Life Style

“I say no more easily”: after #MeToo, young women are evolving

► “Consent is never easy”

Sabrina, 22 years oldworks in Paris

“I don’t feel like #MeToo has stopped me from dating. I still happen to have a crush, in a party or a bar, to leave a boy my contact on Snapchat and Instagram so that we can meet again to get to know each other better. That said, I think girls are now less afraid of rejecting men. They gained self-confidence. The fact that more and more women spoke about their negative experiences allowed us to understand that our voice could carry and that we had the right to say no without feeling guilty.

We talked about #MeToo even as a family. I have even more admiration today for my mother, who for me is a heroine: she left her first husband with my older brother under her arm in order to escape domestic violence. I realize how brave she was. By talking about it between us, we broke a silence that was due to modesty, but also to the desire to protect the male ego.

That said, consent is never simple. There is a part of tacitness. For example, if I accept an invitation to a boy somewhere, it means that I agree to go further. However, that does not mean that I will accept anything either. I more easily say no to something I don’t like. My girlfriends too. On our WhatsApp group, in particular, we tell each other about our romantic dates. And since one of us is in a relationship with Swann, an adorable, hyper-considerate boy, he gives us a bit of a scale to evaluate our own dates (“dates”). If a boy isn’t up to Swann, he’s dead!

But flirting is a bit of a game and it will always stay that way. Many girls are bolder than before. Some are still waiting for the boy to make the first move, but others, on the contrary, take matters into their own hands. They dare to flirt more than before. »

► “We become chilly”

Alexia, 25 years oldworks in Courbevoie (Hauts-de-Seine)

“I think the Tinder app has changed dating more than #MeToo. In my generation, using dating apps has become the norm. We put a photo on the application, we fill out a profile explaining who we are and what we want and, from there, the app offers us profiles that correspond to our affinities.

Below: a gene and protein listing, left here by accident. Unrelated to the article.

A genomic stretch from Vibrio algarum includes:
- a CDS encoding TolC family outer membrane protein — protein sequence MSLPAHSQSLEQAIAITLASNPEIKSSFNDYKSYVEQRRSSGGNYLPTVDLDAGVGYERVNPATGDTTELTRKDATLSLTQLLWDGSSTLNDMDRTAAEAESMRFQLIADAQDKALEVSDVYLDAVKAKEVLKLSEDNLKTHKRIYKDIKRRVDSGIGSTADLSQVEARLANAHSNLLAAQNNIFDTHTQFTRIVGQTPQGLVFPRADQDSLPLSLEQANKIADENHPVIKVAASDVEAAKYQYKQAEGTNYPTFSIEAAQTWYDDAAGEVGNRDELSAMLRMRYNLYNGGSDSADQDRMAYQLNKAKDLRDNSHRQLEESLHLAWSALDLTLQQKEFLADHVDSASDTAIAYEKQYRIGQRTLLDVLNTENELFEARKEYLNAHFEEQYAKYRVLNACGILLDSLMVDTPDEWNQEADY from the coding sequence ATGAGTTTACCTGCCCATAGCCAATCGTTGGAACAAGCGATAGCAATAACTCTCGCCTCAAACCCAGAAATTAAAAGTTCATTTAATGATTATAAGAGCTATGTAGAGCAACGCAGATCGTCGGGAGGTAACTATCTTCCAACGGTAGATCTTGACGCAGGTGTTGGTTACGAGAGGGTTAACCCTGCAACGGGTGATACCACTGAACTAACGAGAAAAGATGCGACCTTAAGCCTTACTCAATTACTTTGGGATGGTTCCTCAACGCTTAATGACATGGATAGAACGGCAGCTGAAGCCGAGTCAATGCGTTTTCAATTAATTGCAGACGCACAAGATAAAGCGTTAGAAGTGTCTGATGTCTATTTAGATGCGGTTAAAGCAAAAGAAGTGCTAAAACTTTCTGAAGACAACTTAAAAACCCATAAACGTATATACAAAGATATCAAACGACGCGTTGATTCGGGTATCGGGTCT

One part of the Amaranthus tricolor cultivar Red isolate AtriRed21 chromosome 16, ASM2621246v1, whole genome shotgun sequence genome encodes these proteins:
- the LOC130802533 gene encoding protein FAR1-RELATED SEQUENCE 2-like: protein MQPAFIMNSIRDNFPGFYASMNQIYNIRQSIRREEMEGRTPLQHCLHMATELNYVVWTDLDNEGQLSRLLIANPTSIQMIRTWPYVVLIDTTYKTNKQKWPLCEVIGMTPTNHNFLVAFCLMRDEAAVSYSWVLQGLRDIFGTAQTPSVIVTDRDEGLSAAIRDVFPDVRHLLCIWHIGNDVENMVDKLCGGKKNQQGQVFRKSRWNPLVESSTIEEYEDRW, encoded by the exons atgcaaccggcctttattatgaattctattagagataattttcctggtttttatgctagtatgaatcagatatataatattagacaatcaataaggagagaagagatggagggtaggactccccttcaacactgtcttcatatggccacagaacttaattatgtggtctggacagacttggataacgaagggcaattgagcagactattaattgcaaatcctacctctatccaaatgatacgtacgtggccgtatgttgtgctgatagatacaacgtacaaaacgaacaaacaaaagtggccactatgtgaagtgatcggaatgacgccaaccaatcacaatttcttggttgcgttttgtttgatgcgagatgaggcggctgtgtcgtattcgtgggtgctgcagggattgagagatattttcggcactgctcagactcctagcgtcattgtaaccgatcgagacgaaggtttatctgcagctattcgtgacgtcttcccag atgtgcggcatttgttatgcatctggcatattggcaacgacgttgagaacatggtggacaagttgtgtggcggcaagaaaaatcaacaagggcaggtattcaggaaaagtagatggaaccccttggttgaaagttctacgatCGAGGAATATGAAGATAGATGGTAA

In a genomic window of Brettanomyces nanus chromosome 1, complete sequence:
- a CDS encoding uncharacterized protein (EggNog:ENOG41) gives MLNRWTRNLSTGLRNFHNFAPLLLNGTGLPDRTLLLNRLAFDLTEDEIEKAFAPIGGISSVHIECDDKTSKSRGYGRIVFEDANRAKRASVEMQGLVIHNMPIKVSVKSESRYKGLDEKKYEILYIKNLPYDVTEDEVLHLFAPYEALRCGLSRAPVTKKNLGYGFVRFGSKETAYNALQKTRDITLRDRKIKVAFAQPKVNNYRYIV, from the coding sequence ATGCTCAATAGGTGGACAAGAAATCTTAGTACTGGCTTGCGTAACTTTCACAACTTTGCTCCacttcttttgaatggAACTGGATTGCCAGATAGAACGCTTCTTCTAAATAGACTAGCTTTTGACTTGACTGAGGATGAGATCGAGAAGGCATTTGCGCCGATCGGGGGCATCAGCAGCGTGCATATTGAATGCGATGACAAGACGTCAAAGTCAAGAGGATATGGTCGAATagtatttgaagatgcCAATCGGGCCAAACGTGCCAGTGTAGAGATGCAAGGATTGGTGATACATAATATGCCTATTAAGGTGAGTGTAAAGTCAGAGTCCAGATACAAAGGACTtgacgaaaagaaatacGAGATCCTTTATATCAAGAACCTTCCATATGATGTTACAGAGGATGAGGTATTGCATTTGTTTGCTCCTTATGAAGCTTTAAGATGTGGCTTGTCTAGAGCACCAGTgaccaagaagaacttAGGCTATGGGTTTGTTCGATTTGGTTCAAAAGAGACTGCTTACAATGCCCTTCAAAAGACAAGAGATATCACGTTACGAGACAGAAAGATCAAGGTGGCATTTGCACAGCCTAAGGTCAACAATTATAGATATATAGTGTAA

→ INVESTIGATION. “Am I heavy? ”: young men in the #MeToo era

As I select a lot of boys I meet like that, I’ve never had any problems. But I see that we all become very cautious in real life, because we are no longer used to people touching our arms, for example. Girls tend to say very quickly: “You cross the line” and we are probably losing opportunities to meet.

I find it incredible to think that my grandparents could meet on the street, or by slipping a note on the windshield of the car! Conversely, today, we tend to run away as soon as we are asked the time… whereas deep down, I like it when the boys take the first step. »

→ VIDEO. Dating apps: essential to find love?


To read

♦ Play, a driving force for life. How play develops children’s creativity and social intelligence

by Patrice Huerre,

Nathan, “Childhood in question”, 2021

“Learning to respect consent can start by accepting the rules of the game and knowing how to manage your frustration”, explains the child psychiatrist.

♦ Men also come from Venus. Strong and sensitive, the new faces of virility

by Christine Castelain-Meunier,

Larousse, 2020

The sociologist examines the new faces of masculinity and the expectations that weigh on modern man.


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